(RNS) — In his 1993 book “Technopoly,” American cultural critic Neil Postman wrote, “Every technology is both a burden and a blessing.” The subsequent three decades have proved Postman to be something of a prophet.
While technology has made our lives faster and more efficient, it also has been used to commit crimes and perpetuate unspeakable human rights abuses.
Religious freedom advocates like myself can testify to this fact. Known human rights abusers like China and India are closely tracking citizens’ social media posts and often take legal action against those who share government criticism online. Saudi Arabia has deployed insidious spyware against its dissidents and Kazakhstan is experimenting with mass-surveillance technology as a pathway to censoring religious minorities.
These widespread abuses warrant decisive action from so-called big tech and from democratic governments like ours, but they also should be of concern to anyone with a smartphone. Here are five tech innovations being used to identify, surveil and punish religious minorities worldwide:
Once reserved for bank vaults and criminal databases, biometric identification data is now being collected on a scale never before imagined. Fingerprints and facial scans are now being used to unlock smartphones. This information can be weaponized by those who wish to suppress ethnic and religious dissidents. China, for example, has used DNA samples to imprison Uyghur citizens and facial recognition technology to target religious minorities.
Advanced spyware is now capable of monitoring and recording virtually any activity on the devices it infects. Phone calls, keystrokes, live video and ambient audio are all fair game to whoever has the means and motivation to deploy malware. Its current list of customers includes governments of countries with long histories of human rights violations, five of which are also ranked by Open Doors USA, the organization I lead, as the world’s most severe persecutors of Christians.
Smartphone location settings are convenient enough for estimated arrival times and local restaurant recommendations, but these data are also being used to track and identify churchgoers. Entire communities of faith can be implicated as threats to the state simply by the proximity of their phones to one another.
Religious and political movements spread online, but they lose momentum when members cannot communicate freely. Authoritarian states are silencing critics by flagging religious language as politically threatening. In Iran, an army of 42,000 volunteers acts as cyber police to monitor and report religious language and material. People of faith, journalists and activists are commonly forced to communicate in code online in order to evade detection and censorship.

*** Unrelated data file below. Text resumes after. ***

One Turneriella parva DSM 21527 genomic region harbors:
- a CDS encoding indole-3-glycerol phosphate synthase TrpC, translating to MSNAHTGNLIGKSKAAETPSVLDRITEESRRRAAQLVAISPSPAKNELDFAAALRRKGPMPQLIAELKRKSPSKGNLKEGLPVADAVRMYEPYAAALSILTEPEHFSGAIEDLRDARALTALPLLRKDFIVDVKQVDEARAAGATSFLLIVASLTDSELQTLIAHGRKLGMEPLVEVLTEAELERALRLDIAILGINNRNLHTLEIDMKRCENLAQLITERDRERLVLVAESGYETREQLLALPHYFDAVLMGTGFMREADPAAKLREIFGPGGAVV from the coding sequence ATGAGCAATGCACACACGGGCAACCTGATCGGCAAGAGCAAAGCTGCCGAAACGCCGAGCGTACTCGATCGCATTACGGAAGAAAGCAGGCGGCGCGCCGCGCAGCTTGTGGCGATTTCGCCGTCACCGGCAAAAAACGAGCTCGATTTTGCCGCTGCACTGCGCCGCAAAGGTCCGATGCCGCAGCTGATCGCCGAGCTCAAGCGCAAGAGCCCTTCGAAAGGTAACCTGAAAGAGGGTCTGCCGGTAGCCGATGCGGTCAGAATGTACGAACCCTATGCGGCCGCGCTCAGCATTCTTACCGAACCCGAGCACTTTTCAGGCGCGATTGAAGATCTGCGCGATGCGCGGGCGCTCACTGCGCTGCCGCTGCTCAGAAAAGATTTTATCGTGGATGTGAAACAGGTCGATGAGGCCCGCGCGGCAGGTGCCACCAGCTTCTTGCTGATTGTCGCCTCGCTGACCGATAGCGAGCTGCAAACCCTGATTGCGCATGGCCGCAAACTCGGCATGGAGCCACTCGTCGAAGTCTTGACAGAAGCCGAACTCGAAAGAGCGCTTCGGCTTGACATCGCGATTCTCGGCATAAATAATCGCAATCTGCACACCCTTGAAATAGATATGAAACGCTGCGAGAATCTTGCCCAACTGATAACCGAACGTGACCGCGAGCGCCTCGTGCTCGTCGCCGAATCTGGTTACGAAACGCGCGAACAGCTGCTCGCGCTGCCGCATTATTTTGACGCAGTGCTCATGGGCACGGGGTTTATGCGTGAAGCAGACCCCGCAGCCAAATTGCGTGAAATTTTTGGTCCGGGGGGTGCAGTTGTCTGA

These tools are powerful enough in isolation, but together they make the practice of faith virtually impossible to hide. Cameras on Chinese streets record movements, correlated with cameras inside church buildings. That footage can identify churchgoers by using facial recognition technology, which can then link to the rest of their online footprint.
Simple activities like looking up a passage of Scripture or giving money to any faith-affiliated cause can be flagged by the Public Security Bureau’s online database, simply for being religiously motivated. These interactions establish a digital network of offline relationships, enabling authorities to swiftly suppress large pockets of “threatening” activity.
Churchgoers in China are no longer anonymous. I have personally worshipped among them, in church pews lined beneath rows of security cameras, and I’ve spoken with the Rev. Jonathan Liu, who was blacklisted and forced to leave the country for speaking online about the Communist Party’s interference into offline church services. I met with members of Early Rain, a church in Chengdu, whose homes were raided because they attended an online church service.
Surveillance states begin by claiming their efforts will protect citizens by reducing crime. But we are witnessing the rampant criminalization of faith, enabled by the smartphones in our pockets. Those of us who enjoy the right to free speech and worship must speak up online for those who can’t, motivating action on their behalf. Otherwise, we may wake to find these technologies used against us too. Who will remain to resist it then?
(David Curry is president and CEO of Open Doors USA, which advocates on behalf of those who are persecuted for their Christian faith. Follow on Twitter @OpenDoors. For more than 60 years, Open Doors USA has worked in the world’s most oppressive and restrictive countries for Christians. Open Doors works to equip and encourage Christians living in dangerous circumstances with the threat of persecution and equips the Western church to advocate for the persecuted. Christians are one of the most persecuted religious groups in the world and are oppressed in at least 60 countries. For more information, visit OpenDoorsUSA.org.)